R&B queen's loyalty lies with GM: Toronto singer-songwriter remains true to her mother's employer

21-Jun-2014 | SHARE:

Juno Award-winning singer, songwriter and actress Jully Black always has a lot on the go.

From leading a fitness boot camp June 1 to kick off Kidney Cancer Canada's fundraising campaign to hitting the stage next Saturday for a World Pride concert, Black is a full-throttle personality.

Named one of CBC's 25 Great Canadian Singers Ever, she's recorded hits such as "Seven Day Fool" and performed with and written songs for some of the biggest names in music: Kanye West, Jay-Z, Nas, Destiny's Child and Elton John, to name a few. Her latest album MIC - Made In Canada will be released this fall.

Black credits her success to the example set by her mother, Agatha Gordon, now going on 80, who worked for years at General Motors.

"She taught us that the simple key to success is ambition and hard work," writes Black under a photo posted on her Facebook page of her mom's GM employee card.

"Thanks to GM, my Mom not only raised ALL9 children on her own, but she also made sure we all were able to dream BIG and realize them."

Black, the youngest of the clan who grew up in the Jane-Finch neighbourhood, says her mom was encouraged by a friend to apply to the automaker - a gamble that paid off.

"That was the job that changed our family's lives, completely changed our lives," says Black, 36. "General Motors Canada is the reason why there's a Jully Black, hands down, bar none."

Black says it wasn't only the income from the manufacturing job, but also her mother's resolve, drive and ambition that served as inspiration.

"Witnessing my mom get up in the morning, go and do two shifts, the day shift and the night shift, at General Motors; still going to church, smiling."

With a handful of part time jobs as a teen, Black learned to drive on her sister MJ's hand-operated Chevy Cavalier - adapted to make driving easier due to her sister's physical disability. Black says it felt like playing a video game.

"I learned how to drive with my left hand controlling the gas and the brake and my right hand controlling the steering wheel," she recalls.

There was only one thing she needed to dial back when behind the wheel of a conventional car.

"They would call me heavy foot and lead foot because it was interesting pressing the gas and the brake with my foot," she admits.

It wasn't long after she learned to drive that her first car, dubbed Johnny, came along. With money earned from her job at Future Shop, Black bought a new, black Chevy Cavalier, quickly dubbed Johnny by her pals. Her mom's employee pricing helped make the car affordable.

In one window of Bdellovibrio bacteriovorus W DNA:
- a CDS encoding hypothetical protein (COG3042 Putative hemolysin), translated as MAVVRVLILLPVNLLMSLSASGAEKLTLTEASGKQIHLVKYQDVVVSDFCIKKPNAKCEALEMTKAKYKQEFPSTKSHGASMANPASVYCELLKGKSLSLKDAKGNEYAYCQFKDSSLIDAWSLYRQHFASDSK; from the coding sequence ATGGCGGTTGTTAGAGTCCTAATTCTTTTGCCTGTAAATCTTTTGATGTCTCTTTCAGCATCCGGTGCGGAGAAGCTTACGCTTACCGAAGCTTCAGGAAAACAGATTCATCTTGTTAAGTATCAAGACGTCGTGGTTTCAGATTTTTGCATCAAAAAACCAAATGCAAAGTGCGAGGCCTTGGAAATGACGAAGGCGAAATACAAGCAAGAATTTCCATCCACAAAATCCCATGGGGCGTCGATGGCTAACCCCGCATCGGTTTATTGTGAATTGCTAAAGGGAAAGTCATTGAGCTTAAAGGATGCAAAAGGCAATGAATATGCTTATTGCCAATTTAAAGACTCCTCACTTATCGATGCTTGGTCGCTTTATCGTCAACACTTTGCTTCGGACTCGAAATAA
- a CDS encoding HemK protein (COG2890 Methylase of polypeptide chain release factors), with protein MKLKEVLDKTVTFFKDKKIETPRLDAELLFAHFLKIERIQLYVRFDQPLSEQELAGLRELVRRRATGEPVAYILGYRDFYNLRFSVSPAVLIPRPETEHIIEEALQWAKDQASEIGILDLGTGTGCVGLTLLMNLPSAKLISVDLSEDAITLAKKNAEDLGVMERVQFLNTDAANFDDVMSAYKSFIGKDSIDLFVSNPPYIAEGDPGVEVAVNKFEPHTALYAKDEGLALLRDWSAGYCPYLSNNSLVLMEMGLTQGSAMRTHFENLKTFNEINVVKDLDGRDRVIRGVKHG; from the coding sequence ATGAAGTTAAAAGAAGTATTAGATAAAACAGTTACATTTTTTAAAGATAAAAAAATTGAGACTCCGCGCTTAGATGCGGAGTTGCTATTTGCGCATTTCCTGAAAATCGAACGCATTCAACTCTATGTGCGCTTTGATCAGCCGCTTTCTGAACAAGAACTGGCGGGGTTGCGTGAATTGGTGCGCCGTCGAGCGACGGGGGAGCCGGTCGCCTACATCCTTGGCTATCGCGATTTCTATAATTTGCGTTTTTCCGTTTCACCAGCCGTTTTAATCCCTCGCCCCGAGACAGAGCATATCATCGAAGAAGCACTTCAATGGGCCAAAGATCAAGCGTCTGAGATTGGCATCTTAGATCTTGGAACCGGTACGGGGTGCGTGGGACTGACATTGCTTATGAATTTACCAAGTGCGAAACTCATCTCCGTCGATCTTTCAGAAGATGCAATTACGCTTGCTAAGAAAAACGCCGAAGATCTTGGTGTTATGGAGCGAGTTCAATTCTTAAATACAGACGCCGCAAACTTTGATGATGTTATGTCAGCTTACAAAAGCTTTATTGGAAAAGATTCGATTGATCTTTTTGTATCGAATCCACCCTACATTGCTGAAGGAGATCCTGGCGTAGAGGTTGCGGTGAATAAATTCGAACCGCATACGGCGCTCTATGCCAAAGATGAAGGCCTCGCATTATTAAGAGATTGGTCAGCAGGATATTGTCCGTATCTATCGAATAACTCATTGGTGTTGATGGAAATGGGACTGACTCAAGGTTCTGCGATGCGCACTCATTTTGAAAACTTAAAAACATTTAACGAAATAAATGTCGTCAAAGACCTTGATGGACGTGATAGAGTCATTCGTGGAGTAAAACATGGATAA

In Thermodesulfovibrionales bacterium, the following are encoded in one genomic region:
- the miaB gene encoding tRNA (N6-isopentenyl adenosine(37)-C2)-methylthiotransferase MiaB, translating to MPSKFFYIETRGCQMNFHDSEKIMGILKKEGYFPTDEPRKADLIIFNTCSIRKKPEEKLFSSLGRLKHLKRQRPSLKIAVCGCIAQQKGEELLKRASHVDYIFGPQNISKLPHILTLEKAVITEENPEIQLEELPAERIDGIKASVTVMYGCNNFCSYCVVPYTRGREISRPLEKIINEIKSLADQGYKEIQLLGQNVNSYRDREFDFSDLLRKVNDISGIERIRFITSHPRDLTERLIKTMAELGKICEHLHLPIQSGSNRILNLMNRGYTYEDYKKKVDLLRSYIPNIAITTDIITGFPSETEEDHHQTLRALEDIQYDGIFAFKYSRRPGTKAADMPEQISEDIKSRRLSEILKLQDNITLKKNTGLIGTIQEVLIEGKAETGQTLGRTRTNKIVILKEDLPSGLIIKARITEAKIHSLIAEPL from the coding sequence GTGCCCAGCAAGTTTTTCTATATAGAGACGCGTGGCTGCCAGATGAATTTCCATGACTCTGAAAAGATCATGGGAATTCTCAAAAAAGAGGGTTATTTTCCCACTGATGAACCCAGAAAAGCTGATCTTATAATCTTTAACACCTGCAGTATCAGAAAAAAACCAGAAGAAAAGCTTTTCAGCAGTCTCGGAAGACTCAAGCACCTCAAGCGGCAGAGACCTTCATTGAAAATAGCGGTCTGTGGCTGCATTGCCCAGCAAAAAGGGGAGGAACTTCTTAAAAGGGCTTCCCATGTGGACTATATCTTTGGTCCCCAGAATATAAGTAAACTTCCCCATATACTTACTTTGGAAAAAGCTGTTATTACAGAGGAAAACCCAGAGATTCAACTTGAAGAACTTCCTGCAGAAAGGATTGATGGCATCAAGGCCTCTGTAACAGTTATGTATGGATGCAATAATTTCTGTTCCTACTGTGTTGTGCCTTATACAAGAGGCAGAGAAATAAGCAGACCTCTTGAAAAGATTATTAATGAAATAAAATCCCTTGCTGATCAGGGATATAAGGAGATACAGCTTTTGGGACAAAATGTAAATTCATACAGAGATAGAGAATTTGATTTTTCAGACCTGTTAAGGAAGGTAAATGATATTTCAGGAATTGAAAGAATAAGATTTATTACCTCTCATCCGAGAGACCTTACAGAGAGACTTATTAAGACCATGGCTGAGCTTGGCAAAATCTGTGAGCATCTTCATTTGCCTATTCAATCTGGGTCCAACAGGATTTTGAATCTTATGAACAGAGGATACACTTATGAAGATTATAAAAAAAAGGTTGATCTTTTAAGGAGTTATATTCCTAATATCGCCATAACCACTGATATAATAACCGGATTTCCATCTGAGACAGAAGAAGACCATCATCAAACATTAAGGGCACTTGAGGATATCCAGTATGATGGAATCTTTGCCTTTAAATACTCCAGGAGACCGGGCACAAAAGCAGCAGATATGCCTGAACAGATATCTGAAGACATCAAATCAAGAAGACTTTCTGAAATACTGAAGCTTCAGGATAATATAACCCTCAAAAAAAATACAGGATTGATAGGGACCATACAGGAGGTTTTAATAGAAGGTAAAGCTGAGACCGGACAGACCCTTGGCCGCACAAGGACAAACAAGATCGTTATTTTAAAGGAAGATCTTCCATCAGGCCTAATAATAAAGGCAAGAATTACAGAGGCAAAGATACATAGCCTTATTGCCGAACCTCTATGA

"That car really, really, helped me travel a long road. It really did," Black says. "Beyond it being just a strong, quality car and an affordable first car, I was the one in my group of friends that actually had a car, so we could go and experience things."

Memorable trips to Wasaga Beach, Muskoka and visits to a friend at the University of Windsor took the 20-year-old out of the city and widened her experiences. It also helped with her college commute to King City. As a budding musician - she was signed to a songwriting label at 21 - the Cavalier also helped get her to gigs.

"It was a tour bus, it was a van; we squeezed a lot of instruments into that vehicle. It was a way, as an independent artist, to save money," she says. "We definitely used it to help with the dream - with the journey."

As her career soared, Black remained loyal to GM cars, and now drives a Cadillac SRX.

"It's just the best one," she says. "If you're calling me Canada's Queen of R&B, you might as well have something that feels that way. It's the top of the line but, really, one of my friends when I was going to purchase this vehicle, she said this is the vehicle that will take you into 40."

The luxury CUV also helps Black make the most of Toronto's gridlocked streets - from practicing her new repertoire of songs or tuning in the Joyce Meyer Ministries on the radio.

"If you're going to be stuck in your car, be comfortably stuck in your car," she says.

Credit: Yvonne Marton Special to the Star

Illustration

Caption: Jully Black credits much of her success to the positive example her mother set while raising nine children on her own and working at General Motors. Jully Black now drives a Cadillac SRX, similar to this 2013 model. Jully Black has posted her mom's GM employee card on her Facebook page. Toronto Star file photo Toronto star file photo

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